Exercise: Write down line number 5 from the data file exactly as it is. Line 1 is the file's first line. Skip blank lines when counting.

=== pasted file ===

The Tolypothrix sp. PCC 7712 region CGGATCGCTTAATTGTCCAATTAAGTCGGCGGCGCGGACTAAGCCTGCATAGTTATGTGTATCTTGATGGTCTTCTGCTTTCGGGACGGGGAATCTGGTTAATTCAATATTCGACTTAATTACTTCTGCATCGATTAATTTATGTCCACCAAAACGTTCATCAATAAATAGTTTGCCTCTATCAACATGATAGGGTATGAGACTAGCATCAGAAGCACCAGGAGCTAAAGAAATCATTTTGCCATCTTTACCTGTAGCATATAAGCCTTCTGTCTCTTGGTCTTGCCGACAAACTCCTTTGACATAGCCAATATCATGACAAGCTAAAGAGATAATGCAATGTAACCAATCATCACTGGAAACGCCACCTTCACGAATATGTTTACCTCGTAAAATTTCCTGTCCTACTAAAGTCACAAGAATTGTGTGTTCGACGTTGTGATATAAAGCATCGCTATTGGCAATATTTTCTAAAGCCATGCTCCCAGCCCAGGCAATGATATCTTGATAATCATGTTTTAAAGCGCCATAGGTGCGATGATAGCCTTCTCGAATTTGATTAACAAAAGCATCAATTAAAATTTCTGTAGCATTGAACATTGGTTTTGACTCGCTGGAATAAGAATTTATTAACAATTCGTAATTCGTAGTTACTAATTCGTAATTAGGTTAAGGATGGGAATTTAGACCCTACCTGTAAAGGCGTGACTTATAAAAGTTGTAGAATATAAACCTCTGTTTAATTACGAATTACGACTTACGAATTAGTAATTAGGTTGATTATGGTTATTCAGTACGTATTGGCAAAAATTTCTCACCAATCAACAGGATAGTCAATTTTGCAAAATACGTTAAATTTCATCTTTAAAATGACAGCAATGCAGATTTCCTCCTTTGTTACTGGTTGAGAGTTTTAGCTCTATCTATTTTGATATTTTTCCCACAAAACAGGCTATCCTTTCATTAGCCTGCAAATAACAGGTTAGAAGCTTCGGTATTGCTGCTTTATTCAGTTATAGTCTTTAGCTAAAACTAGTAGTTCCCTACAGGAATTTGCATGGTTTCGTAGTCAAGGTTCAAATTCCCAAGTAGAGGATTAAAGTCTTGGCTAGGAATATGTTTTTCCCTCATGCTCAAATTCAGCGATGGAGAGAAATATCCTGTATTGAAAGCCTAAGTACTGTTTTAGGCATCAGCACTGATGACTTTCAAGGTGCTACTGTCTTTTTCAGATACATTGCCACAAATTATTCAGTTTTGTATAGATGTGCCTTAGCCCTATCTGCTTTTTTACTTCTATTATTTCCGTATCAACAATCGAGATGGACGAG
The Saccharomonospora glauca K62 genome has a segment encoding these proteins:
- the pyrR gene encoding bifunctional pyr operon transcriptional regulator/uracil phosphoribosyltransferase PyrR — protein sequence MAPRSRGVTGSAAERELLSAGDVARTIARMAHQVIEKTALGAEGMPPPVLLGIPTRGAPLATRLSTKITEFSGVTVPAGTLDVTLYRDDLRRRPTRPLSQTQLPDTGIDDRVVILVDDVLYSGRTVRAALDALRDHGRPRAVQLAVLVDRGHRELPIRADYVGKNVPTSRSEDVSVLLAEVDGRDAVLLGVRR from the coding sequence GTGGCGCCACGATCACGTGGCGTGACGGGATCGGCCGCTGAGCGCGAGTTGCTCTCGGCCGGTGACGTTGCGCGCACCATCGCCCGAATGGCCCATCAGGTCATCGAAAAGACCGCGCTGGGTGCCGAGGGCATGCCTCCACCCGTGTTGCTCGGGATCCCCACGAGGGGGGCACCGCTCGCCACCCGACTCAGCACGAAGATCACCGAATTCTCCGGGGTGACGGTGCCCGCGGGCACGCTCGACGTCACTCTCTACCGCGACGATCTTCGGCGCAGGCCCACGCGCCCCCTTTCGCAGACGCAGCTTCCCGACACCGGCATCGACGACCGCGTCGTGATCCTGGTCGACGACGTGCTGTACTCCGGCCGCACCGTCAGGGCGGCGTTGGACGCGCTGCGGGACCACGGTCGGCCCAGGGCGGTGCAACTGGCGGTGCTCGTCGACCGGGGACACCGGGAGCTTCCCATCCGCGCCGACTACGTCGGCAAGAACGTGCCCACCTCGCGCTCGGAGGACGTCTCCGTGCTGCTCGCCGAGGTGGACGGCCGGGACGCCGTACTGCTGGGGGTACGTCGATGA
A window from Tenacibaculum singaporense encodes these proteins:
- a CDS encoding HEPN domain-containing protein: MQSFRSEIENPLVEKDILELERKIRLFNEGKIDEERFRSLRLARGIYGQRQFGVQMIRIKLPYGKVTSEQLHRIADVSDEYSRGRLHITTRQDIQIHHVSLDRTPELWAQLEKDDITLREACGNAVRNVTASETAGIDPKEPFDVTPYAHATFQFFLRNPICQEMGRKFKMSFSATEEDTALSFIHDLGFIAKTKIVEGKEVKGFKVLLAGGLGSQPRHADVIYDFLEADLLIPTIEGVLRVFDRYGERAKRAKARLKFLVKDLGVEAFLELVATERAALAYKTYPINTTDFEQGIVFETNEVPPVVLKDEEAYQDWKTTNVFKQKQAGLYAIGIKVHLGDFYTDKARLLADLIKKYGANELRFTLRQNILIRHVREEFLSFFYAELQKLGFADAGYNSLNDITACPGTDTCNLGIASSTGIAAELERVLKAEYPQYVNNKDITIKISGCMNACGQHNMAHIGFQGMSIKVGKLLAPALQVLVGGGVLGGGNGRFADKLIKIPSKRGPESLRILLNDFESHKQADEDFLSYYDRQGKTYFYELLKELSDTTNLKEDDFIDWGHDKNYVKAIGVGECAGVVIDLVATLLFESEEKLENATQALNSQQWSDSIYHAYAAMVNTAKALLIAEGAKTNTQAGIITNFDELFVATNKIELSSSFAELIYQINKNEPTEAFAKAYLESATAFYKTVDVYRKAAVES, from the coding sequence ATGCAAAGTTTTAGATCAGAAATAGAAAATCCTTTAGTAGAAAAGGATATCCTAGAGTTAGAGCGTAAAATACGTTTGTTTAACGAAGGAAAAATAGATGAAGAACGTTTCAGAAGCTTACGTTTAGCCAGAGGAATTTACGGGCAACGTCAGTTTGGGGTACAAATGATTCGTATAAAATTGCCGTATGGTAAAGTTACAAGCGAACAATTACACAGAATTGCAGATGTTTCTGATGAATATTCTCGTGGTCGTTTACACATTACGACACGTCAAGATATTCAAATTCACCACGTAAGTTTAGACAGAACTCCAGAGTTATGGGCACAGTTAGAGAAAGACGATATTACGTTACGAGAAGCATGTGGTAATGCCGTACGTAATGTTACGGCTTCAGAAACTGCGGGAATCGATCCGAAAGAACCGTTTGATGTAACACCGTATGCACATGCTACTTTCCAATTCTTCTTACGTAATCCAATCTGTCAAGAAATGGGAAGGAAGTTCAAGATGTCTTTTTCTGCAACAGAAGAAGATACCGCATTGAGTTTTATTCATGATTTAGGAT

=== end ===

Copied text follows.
- a CDS encoding HEPN domain-containing protein: MQSFRSEIENPLVEKDILELERKIRLFNEGKIDEERFRSLRLARGIYGQRQFGVQMIRIKLPYGKVTSEQLHRIADVSDEYSRGRLHITTRQDIQIHHVSLDRTPELWAQLEKDDITLREACGNAVRNVTASETAGIDPKEPFDVTPYAHATFQFFLRNPICQEMGRKFKMSFSATEEDTALSFIHDLGFIAKTKIVEGKEVKGFKVLLAGGLGSQPRHADVIYDFLEADLLIPTIEGVLRVFDRYGERAKRAKARLKFLVKDLGVEAFLELVATERAALAYKTYPINTTDFEQGIVFETNEVPPVVLKDEEAYQDWKTTNVFKQKQAGLYAIGIKVHLGDFYTDKARLLADLIKKYGANELRFTLRQNILIRHVREEFLSFFYAELQKLGFADAGYNSLNDITACPGTDTCNLGIASSTGIAAELERVLKAEYPQYVNNKDITIKISGCMNACGQHNMAHIGFQGMSIKVGKLLAPALQVLVGGGVLGGGNGRFADKLIKIPSKRGPESLRILLNDFESHKQADEDFLSYYDRQGKTYFYELLKELSDTTNLKEDDFIDWGHDKNYVKAIGVGECAGVVIDLVATLLFESEEKLENATQALNSQQWSDSIYHAYAAMVNTAKALLIAEGAKTNTQAGIITNFDELFVATNKIELSSSFAELIYQINKNEPTEAFAKAYLESATAFYKTVDVYRKAAVES, from the coding sequence ATGCAAAGTTTTAGATCAGAAATAGAAAATCCTTTAGTAGAAAAGGATATCCTAGAGTTAGAGCGTAAAATACGTTTGTTTAACGAAGGAAAAATAGATGAAGAACGTTTCAGAAGCTTACGTTTAGCCAGAGGAATTTACGGGCAACGTCAGTTTGGGGTACAAATGATTCGTATAAAATTGCCGTATGGTAAAGTTACAAGCGAACAATTACACAGAATTGCAGATGTTTCTGATGAATATTCTCGTGGTCGTTTACACATTACGACACGTCAAGATATTCAAATTCACCACGTAAGTTTAGACAGAACTCCAGAGTTATGGGCACAGTTAGAGAAAGACGATATTACGTTACGAGAAGCATGTGGTAATGCCGTACGTAATGTTACGGCTTCAGAAACTGCGGGAATCGATCCGAAAGAACCGTTTGATGTAACACCGTATGCACATGCTACTTTCCAATTCTTCTTACGTAATCCAATCTGTCAAGAAATGGGAAGGAAGTTCAAGATGTCTTTTTCTGCAACAGAAGAAGATACCGCATTGAGTTTTATTCATGATTTAGGAT